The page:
From a survey of related literature about the concept of FSP, it is widely approved that the field synergy number can serve as the appropriate indicator for FSP, i.e. which physically is an indication of the degree of synergy between velocity and temperature gradient fields in the entire domain. Hence, in this section, the influence of the porosity on the heat transfer enhancement for FETHX with high-porosity PCL structures is analyzed according to the field synergy principle.

Figure 18 depicts the variation of the average field synergy number Fc of all the enhanced cases versus the Reynolds number ReDh for the two values of the porosity ε. From this figure, the FETHX with PCL core has the highest average field synergy number Fc at the same Reynolds number, while the FETHX without PCL core has the lowest average field synergy number Fc. These results explain the fact that the FETHX with PCL structure reveals a more significant heat transfer performance.

One may observe from Figure 18 that the average field synergy number Fc declines slightly with increasing Reynolds number ReDh for all studied cases, because increasing the airflow velocity cannot cover thoroughly the increase in heat transfer coefficient, according to the Fc definition. From the standpoint of porosity effectiveness evaluation, the BCCZ lattice structure with 92% porosity possesses the highest average field synergy number Fc compared to the other PCL structures.

4.4.2 Performance evaluation criterion.

Thermal-hydraulic aspects of CHX design have created numerous challenges for designers. Hereupon, continuous effective efforts have been made to improve the THP of CHXs in all thermal application fields.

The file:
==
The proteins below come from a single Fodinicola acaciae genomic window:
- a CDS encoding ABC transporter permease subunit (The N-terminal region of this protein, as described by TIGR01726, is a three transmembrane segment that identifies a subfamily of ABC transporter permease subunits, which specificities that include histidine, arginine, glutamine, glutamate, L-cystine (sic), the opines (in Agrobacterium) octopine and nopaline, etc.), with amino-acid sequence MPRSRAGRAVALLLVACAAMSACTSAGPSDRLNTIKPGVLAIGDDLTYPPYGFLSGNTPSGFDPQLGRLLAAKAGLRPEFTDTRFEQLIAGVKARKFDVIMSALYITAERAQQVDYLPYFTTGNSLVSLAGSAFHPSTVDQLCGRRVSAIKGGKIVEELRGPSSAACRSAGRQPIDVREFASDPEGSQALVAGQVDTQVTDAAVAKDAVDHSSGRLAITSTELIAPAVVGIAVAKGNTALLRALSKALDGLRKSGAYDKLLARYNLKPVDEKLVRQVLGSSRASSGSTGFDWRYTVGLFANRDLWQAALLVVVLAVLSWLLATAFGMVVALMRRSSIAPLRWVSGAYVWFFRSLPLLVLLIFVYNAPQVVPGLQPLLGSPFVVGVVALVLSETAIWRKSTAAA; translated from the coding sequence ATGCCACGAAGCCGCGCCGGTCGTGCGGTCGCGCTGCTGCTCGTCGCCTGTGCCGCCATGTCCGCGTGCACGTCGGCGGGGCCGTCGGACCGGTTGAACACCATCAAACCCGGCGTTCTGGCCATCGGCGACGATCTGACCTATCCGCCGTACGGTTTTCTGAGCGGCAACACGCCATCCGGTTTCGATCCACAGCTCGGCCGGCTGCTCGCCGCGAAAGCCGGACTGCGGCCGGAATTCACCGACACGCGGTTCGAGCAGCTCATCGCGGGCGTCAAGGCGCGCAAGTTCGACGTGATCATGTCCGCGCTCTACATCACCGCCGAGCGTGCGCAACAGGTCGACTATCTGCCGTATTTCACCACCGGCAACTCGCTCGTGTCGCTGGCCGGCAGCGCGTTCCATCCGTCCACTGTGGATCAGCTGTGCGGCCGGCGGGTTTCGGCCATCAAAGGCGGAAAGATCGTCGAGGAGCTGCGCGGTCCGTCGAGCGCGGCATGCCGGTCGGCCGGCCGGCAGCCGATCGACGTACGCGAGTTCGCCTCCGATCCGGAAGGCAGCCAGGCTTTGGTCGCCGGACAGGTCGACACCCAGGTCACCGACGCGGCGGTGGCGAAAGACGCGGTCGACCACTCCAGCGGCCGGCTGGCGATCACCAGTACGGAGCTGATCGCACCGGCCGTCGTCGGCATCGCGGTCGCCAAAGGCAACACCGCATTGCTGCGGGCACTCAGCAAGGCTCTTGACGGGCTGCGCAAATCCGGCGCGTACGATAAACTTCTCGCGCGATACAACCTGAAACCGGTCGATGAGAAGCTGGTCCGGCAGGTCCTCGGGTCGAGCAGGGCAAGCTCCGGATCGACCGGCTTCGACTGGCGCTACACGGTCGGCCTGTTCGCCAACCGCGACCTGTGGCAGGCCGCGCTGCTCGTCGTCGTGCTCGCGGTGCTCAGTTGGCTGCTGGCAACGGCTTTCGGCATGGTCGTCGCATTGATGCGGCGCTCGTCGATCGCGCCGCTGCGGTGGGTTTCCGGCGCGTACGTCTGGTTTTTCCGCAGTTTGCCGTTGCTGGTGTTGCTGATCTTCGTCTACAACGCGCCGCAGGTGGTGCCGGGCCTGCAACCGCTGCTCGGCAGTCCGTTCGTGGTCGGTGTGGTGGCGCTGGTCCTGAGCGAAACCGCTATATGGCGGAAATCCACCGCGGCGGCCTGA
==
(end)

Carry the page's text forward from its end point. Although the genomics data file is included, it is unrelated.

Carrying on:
As is well-known, the heat transfer and flow characteristics of CHXs, e.g. FTHXs in terms of the Nusselt number and the friction factor, are used to perform the THP evaluation between geometrically similar CHXs. Generally, the augmentation of the Nusselt number results in an increased heat transfer rate, and this will be associated with a reduction of thermodynamic cost. On the other hand, reduced pumping power due to dropping friction factor leads to a lower cost of a heat exchanger operation.

Based on the existing literature survey on the THP studies of FTHXs, it is found that the improvement in the thermal performance by using enhancement passive techniques is usually associated with an increase in the pressure drop penalty, which induces a higher pumping cost. Therefore, the optimum design of FTHXs is very complex, as it requires precise and extensive analysis of heat transfer rate and pressure drop simultaneously. Accordingly, any novel enhancement methods developed into the CHX, e.g. FTHX should be a balanced trade-off between the benefits of heat transfer coefficient and the higher pumping cost due to the raised frictional losses.